1st forget All GFI outlets unless your HD demands it and I mean demands them....... they are BS and meant for switched items above or around a sink. And the distance from the sink keeps getting stretched by everyone, HD, electricans, and on and on.
2nd All outlets on own circuits....this is a very good idea.
3rd 50 amp breaker box?? No do at least a100 AMP breaker box. You'll need more breakers than you think, and if your runing from a temp service you'll love the bigger box.
4th sure line (50amp?) or does it not work like that?
I'm guessing you mean shore line? If so that is just another way to get power to your breaker box.
You'd have a electrical feed coming off your generator to your 100 amp box thru a switch box.
At the switch box you'd also have an option to switch to your shore line that would get electricity from another source (a pole). You wouldn't use both at the same time, you'd choose between the two, that's what the switch box is for. It doesn't have to be a big deal just a two way manual switch box.
It's a system that was developed for RV's so if they were in a Kmart parking lot they could run off of a generator or if they were at a campground they could get standard power from a pole or temp elec hookup.
4th Tomorrow look in your local phone book for a electrical company that works on commercial buildings, hopefully you'll have two or three. Call them and then go see them, tell the first one you visit what your doing. Ask them how big your entrance cable (shore line) needs to be? Ask them how big your generator needs to be? Make careful notes as you talk to them. In fact you should have all your questions listed before you even walk in their door. Don't go to question number two until you feel absolutely certian you fully understand the answer to question number one.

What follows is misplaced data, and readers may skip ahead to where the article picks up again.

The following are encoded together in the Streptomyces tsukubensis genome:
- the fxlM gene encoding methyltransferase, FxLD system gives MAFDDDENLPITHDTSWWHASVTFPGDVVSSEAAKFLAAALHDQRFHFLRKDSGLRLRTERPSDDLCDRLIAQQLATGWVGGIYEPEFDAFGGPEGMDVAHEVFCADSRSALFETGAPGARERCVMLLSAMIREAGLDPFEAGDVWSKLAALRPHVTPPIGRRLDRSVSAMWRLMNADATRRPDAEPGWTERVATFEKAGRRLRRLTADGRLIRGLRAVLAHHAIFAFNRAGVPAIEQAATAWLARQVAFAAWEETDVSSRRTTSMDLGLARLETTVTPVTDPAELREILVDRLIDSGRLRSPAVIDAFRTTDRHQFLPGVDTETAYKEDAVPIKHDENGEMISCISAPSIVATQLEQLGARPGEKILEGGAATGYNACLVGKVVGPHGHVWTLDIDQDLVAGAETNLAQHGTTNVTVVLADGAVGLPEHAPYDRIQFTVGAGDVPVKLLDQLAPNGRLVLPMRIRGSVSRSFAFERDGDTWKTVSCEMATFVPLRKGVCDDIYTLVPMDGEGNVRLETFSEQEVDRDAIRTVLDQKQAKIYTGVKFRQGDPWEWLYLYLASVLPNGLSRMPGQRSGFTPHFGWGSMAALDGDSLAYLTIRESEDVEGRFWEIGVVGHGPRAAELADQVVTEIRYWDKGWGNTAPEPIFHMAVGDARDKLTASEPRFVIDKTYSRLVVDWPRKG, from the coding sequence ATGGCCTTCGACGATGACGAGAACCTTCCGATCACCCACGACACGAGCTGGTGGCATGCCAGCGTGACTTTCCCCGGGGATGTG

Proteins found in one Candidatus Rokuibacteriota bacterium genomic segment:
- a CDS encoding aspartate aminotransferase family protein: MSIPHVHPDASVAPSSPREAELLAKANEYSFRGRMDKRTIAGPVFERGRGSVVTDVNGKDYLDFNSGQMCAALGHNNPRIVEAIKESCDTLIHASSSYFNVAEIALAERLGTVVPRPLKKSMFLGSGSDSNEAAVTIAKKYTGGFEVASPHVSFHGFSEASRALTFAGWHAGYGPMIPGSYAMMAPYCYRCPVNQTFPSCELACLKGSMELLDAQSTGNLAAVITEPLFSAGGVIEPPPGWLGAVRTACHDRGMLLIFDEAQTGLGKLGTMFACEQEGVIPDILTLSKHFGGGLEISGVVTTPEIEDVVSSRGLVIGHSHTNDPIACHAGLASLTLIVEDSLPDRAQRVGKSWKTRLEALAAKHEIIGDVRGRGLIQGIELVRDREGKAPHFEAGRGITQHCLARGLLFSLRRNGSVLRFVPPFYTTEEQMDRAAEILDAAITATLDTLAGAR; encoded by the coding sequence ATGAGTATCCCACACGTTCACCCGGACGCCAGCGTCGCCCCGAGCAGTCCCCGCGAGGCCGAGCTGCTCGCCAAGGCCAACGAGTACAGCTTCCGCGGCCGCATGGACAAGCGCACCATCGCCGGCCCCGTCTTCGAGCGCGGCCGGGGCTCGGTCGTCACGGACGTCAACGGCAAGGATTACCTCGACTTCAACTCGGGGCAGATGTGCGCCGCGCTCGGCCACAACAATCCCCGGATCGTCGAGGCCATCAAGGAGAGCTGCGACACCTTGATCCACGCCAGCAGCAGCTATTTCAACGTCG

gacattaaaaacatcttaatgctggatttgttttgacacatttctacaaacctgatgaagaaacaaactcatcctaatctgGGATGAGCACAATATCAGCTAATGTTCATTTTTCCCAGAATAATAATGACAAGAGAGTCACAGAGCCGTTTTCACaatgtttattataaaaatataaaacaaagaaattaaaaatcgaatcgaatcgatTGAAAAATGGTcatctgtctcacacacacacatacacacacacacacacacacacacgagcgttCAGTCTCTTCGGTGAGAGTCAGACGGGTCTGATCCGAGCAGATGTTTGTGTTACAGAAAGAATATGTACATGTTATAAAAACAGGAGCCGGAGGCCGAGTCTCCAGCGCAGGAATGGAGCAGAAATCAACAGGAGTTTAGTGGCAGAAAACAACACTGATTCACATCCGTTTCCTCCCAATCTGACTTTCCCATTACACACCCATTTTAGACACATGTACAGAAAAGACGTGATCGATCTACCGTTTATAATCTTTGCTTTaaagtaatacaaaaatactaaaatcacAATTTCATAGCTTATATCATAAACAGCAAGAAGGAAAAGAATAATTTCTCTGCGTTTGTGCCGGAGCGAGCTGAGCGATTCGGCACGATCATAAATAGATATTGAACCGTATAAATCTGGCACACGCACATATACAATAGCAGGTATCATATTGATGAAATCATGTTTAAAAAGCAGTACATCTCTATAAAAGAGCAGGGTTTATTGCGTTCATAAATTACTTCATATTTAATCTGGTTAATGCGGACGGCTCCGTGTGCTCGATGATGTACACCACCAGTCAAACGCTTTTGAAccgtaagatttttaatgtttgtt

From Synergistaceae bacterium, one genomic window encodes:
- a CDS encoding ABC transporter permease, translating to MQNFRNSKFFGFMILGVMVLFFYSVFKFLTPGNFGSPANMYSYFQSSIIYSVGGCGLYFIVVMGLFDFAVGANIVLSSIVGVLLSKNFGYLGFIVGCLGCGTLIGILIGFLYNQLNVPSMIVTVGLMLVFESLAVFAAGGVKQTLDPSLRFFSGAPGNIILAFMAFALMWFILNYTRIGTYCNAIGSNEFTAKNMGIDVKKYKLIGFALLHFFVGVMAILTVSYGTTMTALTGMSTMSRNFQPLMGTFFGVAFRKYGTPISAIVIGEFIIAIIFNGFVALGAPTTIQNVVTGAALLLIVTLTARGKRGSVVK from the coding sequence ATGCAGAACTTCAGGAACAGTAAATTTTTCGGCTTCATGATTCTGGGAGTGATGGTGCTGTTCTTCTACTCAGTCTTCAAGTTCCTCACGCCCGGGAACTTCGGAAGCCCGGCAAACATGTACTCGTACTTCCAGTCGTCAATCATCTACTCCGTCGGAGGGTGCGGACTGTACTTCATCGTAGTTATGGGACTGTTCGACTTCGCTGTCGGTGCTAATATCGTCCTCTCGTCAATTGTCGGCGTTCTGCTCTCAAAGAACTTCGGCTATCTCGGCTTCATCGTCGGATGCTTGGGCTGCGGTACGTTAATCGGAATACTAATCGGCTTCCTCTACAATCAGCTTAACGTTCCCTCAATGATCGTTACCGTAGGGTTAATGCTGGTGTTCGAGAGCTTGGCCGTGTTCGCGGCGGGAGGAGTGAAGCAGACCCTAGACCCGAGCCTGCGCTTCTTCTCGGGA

And continue on through your entire list of questions.
Now here is why I said hopefully you'll have several companies that are options to deal with: after you go to company one you'll feel you have a much better grasp of what you need and what it will cost.
So got to company number two and take all your questions and notes. Ask the same questions again in the same order and make more notes. You are getting a free education from the best in the business in your area, and doing 3 or 4 companies will allow you to get a great education and find the company and price that you will feel comfortable with.
The most imporant points to remember are electricans are just like health department inspectors, or fire department safety inspectors, or people on this list, most will go overboard on what they tell you, you'll need.
I'm not saying you should take short cuts, ignore good advice, or break the rules, nor am I telling you folks on this list don't know what their saying, I'm saying use your head and listen carefully so that you can make the best judgment call for your situation.
Edit to add this thought: Any good electrician can come by your place and temp wire any electrical device (grill, what ever) so it hooks up to your dryer outlet and tell you exactly what it draws (amps) at start up and over a twenty minute run time. That's important because electrical appliances pull much higher amperage at start up than normal running. Doing this will allow you to decide exactly what size generator you need. While doing this ask if starting different pieces of equipment at different times will change your power demands. If a union electrician charges you to do this no big deal because you'll save money in costly mistakes down the road.
Ok now it's Busch Light Time
<message edited by Dr of BBQ on Thu, 02/18/10 10:57 PM>